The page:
At St. Thomas More Catholic Church, Peter was asked to move his sign far away from the entrance, so he agreed. During Mass, the priest preached about the commandment to love God and neighbor. But Peter left wondering why there was no mention of love for the people in Iraq and Afghanistan, whom we were trying to kill.
At Canyon Ridge Church, one of the area mega-churches, an official saw the sign and announced that he reads Stanley Hauerwas and John Howard Yoder. “But that’s mature stuff, only fit for academicians,” he explained. In other words, you can’t talk about universal love and nonviolence with ordinary Christians. Inside, the preacher told his 3,000 member congregation that they must become “debt-free.” The focus of the sermon and the service was again on the individual. Peter was concerned that there was no mention of the global debt, the Occupy movement, or the needs of the poor. What would happen if 3,000 devout Christians committed themselves to relieving the debt of the world’s poor, or to love for our enemies?, Peter asked himself.
At University United Methodist Church, he met a sympathetic congregation. “You’re preaching to the choir here,” one parishioner told him with a smile. The pastor cordially welcomed him. His sermon later focused on Jesus’ way of conflict resolution, based on Matthew 18:15-20, and Jesus’ use of love and forgiveness to resolve conflict. Peter was moved, but then once again confused when the pastor proceeded to bless the U.S. military.
At St. John the Baptist Greek Orthodox Church, church members told Peter they all agreed with his sign–but they simply do not allow signs on their premises. He was warmly welcomed, and impressed by the pastor’s sermon on Jesus’ parable of the rich fool from Luke 12. “The Occupy movement has called attention to the growing gap between the people of great wealth and the many who struggle to get by,” the pastor said. He warned against the temptation of accumulating wealth for oneself and forgetting about our brothers and sisters in need. People who do that “are fools,” he announced.
At the International Church of Las Vegas, Peter engaged parishioners with his sign until the church security guard told him he had to leave. By then it was time to join the service. There, he heard the pastor launch his “Jesus Said Go” campaign, sending out short-term missionaries around the world. The focus of his sermon was the need to have a positive attitude. The message: be like Tim Tebow of the Denver Broncos.
Like any peace vigil, Peter’s witness cannot be measured for results. The witness and the spirit behind it are what count. I find Peter’s effort an interesting attempt to raise a serious question with the entire Christian community in his city.
What have you learned? I asked Peter the other day.
“I’m learning how the churches differ radically from my view, but I know, too, I have something to learn from them,” he said. “It’s been good for me, for my own spiritual journey. It’s been good going to worship with other Christians. The letter I sent to them has been important. I tell them I’m coming to worship and just to raise a question. Worship for me means both praising and discerning. So I join in the celebrating and the questioning. In the Spirit of Matthew 18, I think if we have issues with brothers and sisters, we need to talk about it, and I think this is the important question that Jesus brings to the world– ‘How do we see ourselves in relationship to the enemy?” I’ve noticed that all the churches lack an element of confession about the country’s wars. There are a lot of prayers for our military personnel, but no request for the Lord to have mercy upon us for what we have done this week to people in Afghanistan.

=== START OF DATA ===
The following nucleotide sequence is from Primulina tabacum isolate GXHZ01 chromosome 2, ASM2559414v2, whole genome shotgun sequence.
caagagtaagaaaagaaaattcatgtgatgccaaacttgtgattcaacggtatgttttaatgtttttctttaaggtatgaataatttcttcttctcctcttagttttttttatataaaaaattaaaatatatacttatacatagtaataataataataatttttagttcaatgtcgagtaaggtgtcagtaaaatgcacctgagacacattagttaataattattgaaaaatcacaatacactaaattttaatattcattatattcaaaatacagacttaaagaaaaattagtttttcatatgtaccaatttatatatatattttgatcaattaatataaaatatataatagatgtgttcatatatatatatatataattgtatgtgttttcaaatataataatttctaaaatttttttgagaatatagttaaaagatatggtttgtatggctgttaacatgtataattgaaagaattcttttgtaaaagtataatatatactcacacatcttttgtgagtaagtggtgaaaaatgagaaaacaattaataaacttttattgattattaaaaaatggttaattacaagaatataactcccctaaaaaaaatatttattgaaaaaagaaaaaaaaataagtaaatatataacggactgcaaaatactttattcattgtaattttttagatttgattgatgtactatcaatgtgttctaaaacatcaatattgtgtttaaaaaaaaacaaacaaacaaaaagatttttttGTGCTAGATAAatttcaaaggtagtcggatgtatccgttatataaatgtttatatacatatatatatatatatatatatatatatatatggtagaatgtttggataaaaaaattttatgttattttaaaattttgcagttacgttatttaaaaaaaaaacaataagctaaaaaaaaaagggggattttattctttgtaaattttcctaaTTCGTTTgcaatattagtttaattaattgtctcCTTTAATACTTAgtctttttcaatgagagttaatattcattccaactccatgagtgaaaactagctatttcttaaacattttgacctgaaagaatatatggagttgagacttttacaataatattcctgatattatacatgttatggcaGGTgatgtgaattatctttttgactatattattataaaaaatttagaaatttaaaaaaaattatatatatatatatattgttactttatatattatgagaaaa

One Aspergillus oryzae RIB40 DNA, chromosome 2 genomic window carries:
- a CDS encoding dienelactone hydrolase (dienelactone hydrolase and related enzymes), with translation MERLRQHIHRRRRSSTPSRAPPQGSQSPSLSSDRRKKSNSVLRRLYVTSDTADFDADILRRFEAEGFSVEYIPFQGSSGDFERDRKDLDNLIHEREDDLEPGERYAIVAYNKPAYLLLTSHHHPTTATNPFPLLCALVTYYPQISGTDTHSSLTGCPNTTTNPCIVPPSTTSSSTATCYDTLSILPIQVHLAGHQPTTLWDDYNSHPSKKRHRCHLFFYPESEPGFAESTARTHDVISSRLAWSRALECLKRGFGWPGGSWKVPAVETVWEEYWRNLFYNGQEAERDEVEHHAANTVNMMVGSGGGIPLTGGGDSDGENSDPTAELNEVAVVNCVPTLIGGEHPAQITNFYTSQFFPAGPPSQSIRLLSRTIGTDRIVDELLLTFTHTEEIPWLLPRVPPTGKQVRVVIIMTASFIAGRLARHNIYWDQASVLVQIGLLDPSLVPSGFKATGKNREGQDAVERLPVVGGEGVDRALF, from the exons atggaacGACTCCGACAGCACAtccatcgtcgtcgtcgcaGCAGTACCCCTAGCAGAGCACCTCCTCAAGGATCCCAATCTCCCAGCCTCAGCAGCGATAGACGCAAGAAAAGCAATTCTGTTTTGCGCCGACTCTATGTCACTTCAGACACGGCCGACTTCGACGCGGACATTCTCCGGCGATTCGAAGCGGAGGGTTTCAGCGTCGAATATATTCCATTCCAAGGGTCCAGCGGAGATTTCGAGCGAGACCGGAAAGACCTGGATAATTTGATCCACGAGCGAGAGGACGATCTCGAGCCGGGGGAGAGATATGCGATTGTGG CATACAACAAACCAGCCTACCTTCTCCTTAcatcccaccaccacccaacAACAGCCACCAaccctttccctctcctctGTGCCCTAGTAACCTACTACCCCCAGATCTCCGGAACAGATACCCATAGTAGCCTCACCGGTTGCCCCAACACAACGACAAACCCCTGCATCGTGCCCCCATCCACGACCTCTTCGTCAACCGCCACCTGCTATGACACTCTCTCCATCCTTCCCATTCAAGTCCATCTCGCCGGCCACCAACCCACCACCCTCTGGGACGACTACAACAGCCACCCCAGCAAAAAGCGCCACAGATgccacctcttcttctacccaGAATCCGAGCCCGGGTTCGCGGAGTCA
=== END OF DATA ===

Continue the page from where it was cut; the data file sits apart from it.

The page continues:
“I’ve also learned that while there are many good-hearted, welcoming people out there, the leadership in most churches is very cautious about speaking about the heart of the gospel,” he continued. “So the crisis we face in the churches about ignoring the heart of the gospel, I think, rests with our leadership. I’ve begun to question their theological training. I think we need to ask more of those who train our pastors.
“I sense there’s a readiness, even a hunger, among the grassroots, for the Gospel,” he continued. “But we give them crumbs, instead of the meat of the Gospel. We treat the people as if they are not ready to think seriously about the heart of the gospel by neglecting to speak about the radical call of Jesus’ nonviolent love.
“So I’m sensing that the responsibility for the spiritual crisis we are facing in our culture rests with the leadership in the churches. We peace people focus much of our energy and attention on the structures which build weapons and wage war, and we need to do that, but we have not be ready to confront, question and challenge our brothers and sisters about our responsibility for the mythology that perpetuates war.
“That’s my motivation,” Peter continued. “I’ve been pondering how we can go to our military installations and say ‘No’ to war, but how we have not gone to the churches and our brothers and sisters in faith who support war and also say ‘No.’ We are hiding our light under a bushel and the world needs that light.
“I think we’re in a deep theological, spiritual crisis,” Peter concluded, “but at the same time, I think the grassroots have a readiness and a hunger for some real renewal and revival of the Gospel of love and nonviolence. I hope we can be awake and alive to the Spirit voice calling us to a new following of Jesus and his beautiful invitation to nonviolence.”
Peter’s vigil doesn’t offer any answers. It raises questions, beginning with the essential question on his sign. And Peter questions us: What do we say about Jesus’ commandment? Do we support his commandment or do we reject it? And if we say we support it, what does that mean? How do we show active, unconditional love for the people of Afghanistan who are being targeted by our guns, our drones, and our bombs?
That question should haunt every church, and spur us to nonviolent action. I’m grateful to Peter for raising the question.
“We should all be asking one another about Jesus’ teaching to love our enemies,” Peter told me on the phone. “It’s urgent that we raise this question around the country, especially as the U.S. empire continues to spread around the world. We have to speak while we still can.”